Rev. Al Sharpton's Weekly Blog
They May Dismiss Us, But Maybe They Will Listen to FBI Director Comey, Or Justice Ginsburg—
About a month and a half ago, some in law enforcement and those looking to hinder progress demonized activists of all stripes from civil rights organizations like National Action Network, NAACP and National Urban League to young groups doing good work and raising legitimate issues of concern including the Black Lives Matter campaign. We were wrongly accused of being anti-police and some even had the audacity to try and say that we somehow created a climate for cops to be shot. Even President Obama and New York City Mayor de Blasio were blamed because they, like us, understood the very real urgency of speaking out in favor of improving relations between the police and the communities they serve. Last week, FBI Director James Comey said virtually the same thing in an unprecedented speech. While I don't agree with everything he said, now that a White Republican leading law enforcement official has called for reform, maybe, just maybe, the message might get through. And today, in an exclusive MSNBC interview just released, Supreme Court Justice Ruth Bader Ginsburg says the following about race: "People who think you could wave a magic wand and the legacy of the past will be over are blind." Now that the FBI Director and a sitting Supreme Court judge have spoken, maybe people will stop name-calling and let us deal with the gravity of the issue.
A few days ago, officer Peter Liang was indicted in the November shooting death of unarmed Akai Gurley in a dark stairwell of a housing complex in Brooklyn. While we applaud this indictment, it doesn't negate the larger issue: you cannot play Russian roulette to get the right prosecutor. A prosecutor can get an indictment for a police officer that shoots in the dark, but another prosecutor fails to get one for an officer that chokes a person in broad daylight on videotape while that civilian yells "I can't breathe" 11 times? The politics of prosecution must be taken out so that we have objectivity and fairness. Our message, like Director Comey's, has always been that not all police are bad -- in fact, most are good. But if we do not hold the bad ones accountable, then we are telling them that they are somehow above the law and that justice exists only for some.
"First, all of us in law enforcement must be honest enough to acknowledge that much of our history is not pretty. At many points in American history, law enforcement enforced the status quo, a status quo that was often brutally unfair to disfavored groups," said Comey during his speech. While he made this and other salient points, Comey made some statements about young men of color, crime and cynicism of police officers that I do not agree with, nor endorse. But his overall message of reforming policing methods in this country, improving relations between communities and law enforcement, and speaking to each other honestly about all of these hard truths must be heard. It doesn't matter who the messenger is, as long as these significant words are received -- especially by those who appear to be tone deaf.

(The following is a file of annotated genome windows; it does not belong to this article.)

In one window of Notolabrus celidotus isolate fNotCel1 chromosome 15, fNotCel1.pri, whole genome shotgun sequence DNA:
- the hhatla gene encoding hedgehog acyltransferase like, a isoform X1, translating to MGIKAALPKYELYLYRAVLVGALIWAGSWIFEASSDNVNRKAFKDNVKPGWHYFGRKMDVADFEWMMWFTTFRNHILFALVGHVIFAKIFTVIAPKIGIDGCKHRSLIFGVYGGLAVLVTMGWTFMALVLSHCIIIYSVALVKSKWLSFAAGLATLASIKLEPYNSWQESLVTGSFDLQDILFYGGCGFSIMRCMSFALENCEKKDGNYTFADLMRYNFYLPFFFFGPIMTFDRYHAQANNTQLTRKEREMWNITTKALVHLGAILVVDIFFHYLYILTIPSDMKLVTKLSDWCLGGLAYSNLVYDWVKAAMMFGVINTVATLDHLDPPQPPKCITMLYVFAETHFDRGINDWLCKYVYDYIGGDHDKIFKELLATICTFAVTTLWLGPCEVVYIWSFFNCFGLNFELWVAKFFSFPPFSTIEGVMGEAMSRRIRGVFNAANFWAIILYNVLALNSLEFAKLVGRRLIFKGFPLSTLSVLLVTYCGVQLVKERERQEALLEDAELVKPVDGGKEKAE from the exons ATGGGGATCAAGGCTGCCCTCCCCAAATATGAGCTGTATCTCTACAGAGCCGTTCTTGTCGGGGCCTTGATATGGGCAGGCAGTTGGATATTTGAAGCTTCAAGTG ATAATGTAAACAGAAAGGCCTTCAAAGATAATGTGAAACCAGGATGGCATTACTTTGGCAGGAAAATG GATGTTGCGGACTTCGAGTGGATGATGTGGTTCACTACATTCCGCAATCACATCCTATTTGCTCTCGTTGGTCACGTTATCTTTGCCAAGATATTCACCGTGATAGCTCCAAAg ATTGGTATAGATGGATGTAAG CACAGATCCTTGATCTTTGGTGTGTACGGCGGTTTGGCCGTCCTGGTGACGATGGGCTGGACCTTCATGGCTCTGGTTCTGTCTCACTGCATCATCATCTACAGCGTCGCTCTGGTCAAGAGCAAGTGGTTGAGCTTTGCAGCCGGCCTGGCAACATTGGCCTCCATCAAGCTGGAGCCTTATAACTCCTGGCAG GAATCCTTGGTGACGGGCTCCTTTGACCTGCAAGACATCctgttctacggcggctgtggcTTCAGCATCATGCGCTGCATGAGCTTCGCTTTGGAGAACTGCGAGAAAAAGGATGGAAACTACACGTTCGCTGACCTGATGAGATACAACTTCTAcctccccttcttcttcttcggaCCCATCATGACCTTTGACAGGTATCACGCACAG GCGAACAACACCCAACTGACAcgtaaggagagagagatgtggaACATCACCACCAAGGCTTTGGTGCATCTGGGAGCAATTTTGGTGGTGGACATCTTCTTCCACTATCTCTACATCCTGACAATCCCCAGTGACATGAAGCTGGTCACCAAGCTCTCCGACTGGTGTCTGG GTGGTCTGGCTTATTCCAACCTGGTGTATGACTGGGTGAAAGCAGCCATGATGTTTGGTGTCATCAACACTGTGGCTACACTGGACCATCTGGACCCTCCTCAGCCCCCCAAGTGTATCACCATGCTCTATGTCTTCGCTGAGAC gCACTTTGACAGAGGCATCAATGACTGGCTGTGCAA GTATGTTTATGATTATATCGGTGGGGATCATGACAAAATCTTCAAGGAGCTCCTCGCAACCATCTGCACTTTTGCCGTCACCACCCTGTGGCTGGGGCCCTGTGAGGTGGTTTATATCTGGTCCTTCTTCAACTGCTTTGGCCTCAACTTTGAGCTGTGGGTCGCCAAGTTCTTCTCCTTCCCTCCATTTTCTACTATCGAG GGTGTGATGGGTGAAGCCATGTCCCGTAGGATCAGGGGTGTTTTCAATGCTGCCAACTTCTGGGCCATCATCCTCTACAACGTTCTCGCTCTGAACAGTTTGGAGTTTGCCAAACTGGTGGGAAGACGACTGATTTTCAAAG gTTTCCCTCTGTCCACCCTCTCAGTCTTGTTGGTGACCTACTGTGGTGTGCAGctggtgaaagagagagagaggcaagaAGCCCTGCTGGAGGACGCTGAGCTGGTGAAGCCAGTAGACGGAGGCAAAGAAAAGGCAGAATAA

Change never happens overnight. As Justice Ginsburg said a magic wand will not solve it. As one who has studied the great teachings of Dr. Martin Luther King Jr., I can honestly say that it never occurs with one protest, or one boycott. Rather, it is a movement, a concerted push for reform from the ground up. It takes everyone -- from activists in the streets to lawmakers and law enforcement directors -- to highlight our challenges and actively fight for progress. Those on the wrong side of history will always try to attack and demonize people championing what is right. We often forget that even Dr. King wasn't always revered and loved by society; in fact, he was painted as a troublemaker and hated by many. While none of us can ever compare ourselves to the tremendous work he did and the example he set forth, we can try to emulate his dedication to the cause of justice even in the face of the harshest forms of oppression.
In the months since the tragic deaths of Eric Garner, Michael Brown, Akai Gurley and Tamir Rice, there have been officer-involved killings of many others across this country that simply didn't make the headlines. This is why we cannot rest. While we may not cosign everything Director Comey said, we must acknowledge that this is a moment of advancement and we must seize upon this moment. People are still suffering. People -- not those of us that play various roles in the public space -- but everyday people must be protected. No one should bury a child, mother, father or grandparent because of someone else's bias. And no one should be forced to deal with prosecutors who may have a conflict of interest when going after bad police officers.
Peaceful chanting, marching and organizing has brought us to this moment; people are paying attention. Now it is our job to make this renewed attention lead to sustainable results. At the end of the day, it doesn't matter who the messenger is, as long as those that are the hardest to reach can hear it.